As if the member for Grey did not have enough ground to cover getting around the state’s largest electorate, Rowan Ramsey will have even more communities to represent if a proposed boundary change comes into effect in July.
Another 17,000 or so voters from the Clare and Gilbert Valley, Adelaide Plains and parts of Light and Wakefield council areas will be added to the division of Grey.
With South Australia’s comparably low population growth forcing the Australian Electoral Commission to reduce the number of federal seats in the state from 11 to 10, it is understandable the relatively sparsely populated electorate of Grey had to grow but it does make for an awfully big electorate with a wide variety of industries and different interests among its electors.
The reality of representing this vast area will be an even bigger challenge than it has been in the past.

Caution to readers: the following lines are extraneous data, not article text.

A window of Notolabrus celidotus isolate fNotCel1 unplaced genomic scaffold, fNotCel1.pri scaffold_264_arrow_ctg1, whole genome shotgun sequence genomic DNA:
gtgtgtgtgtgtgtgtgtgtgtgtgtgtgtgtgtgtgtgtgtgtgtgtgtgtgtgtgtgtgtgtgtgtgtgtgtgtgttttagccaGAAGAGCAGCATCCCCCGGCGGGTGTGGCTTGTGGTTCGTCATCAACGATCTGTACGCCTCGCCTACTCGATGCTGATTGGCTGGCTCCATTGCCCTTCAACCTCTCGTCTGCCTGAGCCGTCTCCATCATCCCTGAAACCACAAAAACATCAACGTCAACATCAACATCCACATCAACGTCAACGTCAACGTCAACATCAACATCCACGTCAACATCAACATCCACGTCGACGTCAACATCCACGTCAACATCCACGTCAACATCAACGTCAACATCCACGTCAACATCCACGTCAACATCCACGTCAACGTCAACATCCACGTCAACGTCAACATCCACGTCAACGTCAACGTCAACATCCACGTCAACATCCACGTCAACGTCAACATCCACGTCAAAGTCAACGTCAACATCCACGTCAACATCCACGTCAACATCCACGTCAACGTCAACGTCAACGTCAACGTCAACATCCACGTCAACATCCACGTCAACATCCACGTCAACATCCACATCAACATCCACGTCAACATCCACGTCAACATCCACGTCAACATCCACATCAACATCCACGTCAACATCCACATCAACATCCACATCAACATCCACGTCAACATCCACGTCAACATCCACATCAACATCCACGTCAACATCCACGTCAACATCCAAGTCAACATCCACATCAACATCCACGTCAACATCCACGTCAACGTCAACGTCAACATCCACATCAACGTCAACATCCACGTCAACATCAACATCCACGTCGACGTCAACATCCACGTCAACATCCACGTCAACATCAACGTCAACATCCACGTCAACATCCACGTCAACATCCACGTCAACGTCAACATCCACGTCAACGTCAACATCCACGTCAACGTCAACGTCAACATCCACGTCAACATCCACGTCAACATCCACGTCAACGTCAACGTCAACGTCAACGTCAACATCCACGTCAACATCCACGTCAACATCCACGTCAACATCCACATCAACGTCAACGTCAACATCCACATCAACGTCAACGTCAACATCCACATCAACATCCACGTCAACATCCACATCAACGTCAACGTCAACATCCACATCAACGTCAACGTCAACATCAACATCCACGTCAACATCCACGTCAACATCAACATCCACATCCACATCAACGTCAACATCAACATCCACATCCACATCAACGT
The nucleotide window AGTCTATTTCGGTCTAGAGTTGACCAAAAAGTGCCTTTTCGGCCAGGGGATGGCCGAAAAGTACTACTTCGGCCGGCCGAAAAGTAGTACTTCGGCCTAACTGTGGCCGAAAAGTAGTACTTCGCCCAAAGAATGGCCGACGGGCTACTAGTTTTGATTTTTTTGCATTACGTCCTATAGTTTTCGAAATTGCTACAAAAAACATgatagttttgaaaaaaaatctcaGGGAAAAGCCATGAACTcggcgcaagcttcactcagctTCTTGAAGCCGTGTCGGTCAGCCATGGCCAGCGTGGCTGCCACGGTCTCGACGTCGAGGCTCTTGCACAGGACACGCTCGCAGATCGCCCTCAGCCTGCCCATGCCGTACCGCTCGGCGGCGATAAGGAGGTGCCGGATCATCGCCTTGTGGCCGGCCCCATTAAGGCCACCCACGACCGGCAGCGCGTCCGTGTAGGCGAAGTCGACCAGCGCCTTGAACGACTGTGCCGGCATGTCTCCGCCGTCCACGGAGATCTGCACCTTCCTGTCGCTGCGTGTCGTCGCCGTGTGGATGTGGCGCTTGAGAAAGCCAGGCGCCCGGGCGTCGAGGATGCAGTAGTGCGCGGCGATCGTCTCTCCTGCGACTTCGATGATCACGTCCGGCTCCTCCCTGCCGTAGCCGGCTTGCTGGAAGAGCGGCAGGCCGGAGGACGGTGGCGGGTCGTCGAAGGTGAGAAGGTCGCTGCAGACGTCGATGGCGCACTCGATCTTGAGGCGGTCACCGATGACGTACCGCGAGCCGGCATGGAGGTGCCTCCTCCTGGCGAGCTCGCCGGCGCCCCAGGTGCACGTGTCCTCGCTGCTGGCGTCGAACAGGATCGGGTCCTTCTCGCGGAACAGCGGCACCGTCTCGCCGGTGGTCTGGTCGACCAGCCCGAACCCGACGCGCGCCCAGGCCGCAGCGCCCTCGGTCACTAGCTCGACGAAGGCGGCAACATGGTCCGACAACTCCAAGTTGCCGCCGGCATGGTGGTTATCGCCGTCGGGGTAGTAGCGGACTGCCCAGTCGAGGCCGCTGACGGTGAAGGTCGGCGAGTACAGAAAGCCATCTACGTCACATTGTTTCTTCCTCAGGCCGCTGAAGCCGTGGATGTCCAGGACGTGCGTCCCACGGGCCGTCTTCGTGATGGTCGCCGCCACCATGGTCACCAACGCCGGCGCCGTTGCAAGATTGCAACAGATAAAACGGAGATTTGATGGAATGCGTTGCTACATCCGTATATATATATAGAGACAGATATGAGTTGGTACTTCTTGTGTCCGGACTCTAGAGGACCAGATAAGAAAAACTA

Fishers in Port Lincoln have very different demands to the steel industry in Whyalla and grape growers in Clare.
Then again, that is one of the joys of politics, balancing everybody’s demands to come up with the best outcome for the majority.
Apart from the diversity of the electorate, just getting out to visit each community on anything close to a regular basis will be a logistical nightmare, especially taking into account parliament weeks spent in Canberra.
Mr Ramsey’s most recent newsletter covering the first few months of 2018 highlighted visits to Quorn, Yongala, Port Pirie, Whyalla, Port Lincoln, Crystal Brooke, Peterborough, Sheringa, Kadina Port Augusta, Burra, Maitland, Kimba, Wallaroo, Ceduna, Iron Knob, Napperby and the list goes on.
The issues raised ranged from suicide prevention and rural doctor shortages to telecommunications and US steel tariffs – although it is not unusual for politicians to be dealing with such a wide variety of issues.
Before the proposed redistribution the electorate already covers 92 per cent of the state so perhaps adding a per cent or two does not seem like much but it will add to the challenge.
However, despite the tyranny of distance, Mr Ramsey probably considers himself lucky to still have an electorate to cover, unlike Labor’s Mark Butler, whose electorate of Port Adelaide is slated to disappear completely.